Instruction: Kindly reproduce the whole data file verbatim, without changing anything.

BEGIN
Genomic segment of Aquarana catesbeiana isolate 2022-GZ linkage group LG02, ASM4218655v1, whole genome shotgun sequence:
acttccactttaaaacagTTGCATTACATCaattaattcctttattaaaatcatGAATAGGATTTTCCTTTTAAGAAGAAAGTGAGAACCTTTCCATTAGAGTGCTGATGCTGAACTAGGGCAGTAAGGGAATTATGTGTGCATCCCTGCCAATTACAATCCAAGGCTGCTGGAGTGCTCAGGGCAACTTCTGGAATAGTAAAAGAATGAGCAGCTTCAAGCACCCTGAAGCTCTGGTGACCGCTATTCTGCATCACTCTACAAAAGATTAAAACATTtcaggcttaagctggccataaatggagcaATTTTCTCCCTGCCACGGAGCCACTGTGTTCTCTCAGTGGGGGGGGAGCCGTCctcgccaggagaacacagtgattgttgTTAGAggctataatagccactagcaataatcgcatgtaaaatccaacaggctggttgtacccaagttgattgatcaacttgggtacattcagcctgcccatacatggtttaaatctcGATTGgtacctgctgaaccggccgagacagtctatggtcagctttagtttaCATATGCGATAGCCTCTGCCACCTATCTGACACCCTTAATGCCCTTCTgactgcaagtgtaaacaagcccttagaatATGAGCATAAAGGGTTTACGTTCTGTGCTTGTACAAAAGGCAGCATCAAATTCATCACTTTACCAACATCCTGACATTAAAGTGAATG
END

Genomic segment of Aquarana catesbeiana isolate 2022-GZ linkage group LG02, ASM4218655v1, whole genome shotgun sequence:
acttccactttaaaacagTTGCATTACATCaattaattcctttattaaaatcatGAATAGGATTTTCCTTTTAAGAAGAAAGTGAGAACCTTTCCATTAGAGTGCTGATGCTGAACTAGGGCAGTAAGGGAATTATGTGTGCATCCCTGCCAATTACAATCCAAGGCTGCTGGAGTGCTCAGGGCAACTTCTGGAATAGTAAAAGAATGAGCAGCTTCAAGCACCCTGAAGCTCTGGTGACCGCTATTCTGCATCACTCTACAAAAGATTAAAACATTtcaggcttaagctggccataaatggagcaATTTTCTCCCTGCCACGGAGCCACTGTGTTCTCTCAGTGGGGGGGGAGCCGTCctcgccaggagaacacagtgattgttgTTAGAggctataatagccactagcaataatcgcatgtaaaatccaacaggctggttgtacccaagttgattgatcaacttgggtacattcagcctgcccatacatggtttaaatctcGATTGgtacctgctgaaccggccgagacagtctatggtcagctttagtttaCATATGCGATAGCCTCTGCCACCTATCTGACACCCTTAATGCCCTTCTgactgcaagtgtaaacaagcccttagaatATGAGCATAAAGGGTTTACGTTCTGTGCTTGTACAAAAGGCAGCATCAAATTCATCACTTTACCAACATCCTGACATTAAAGTGAATG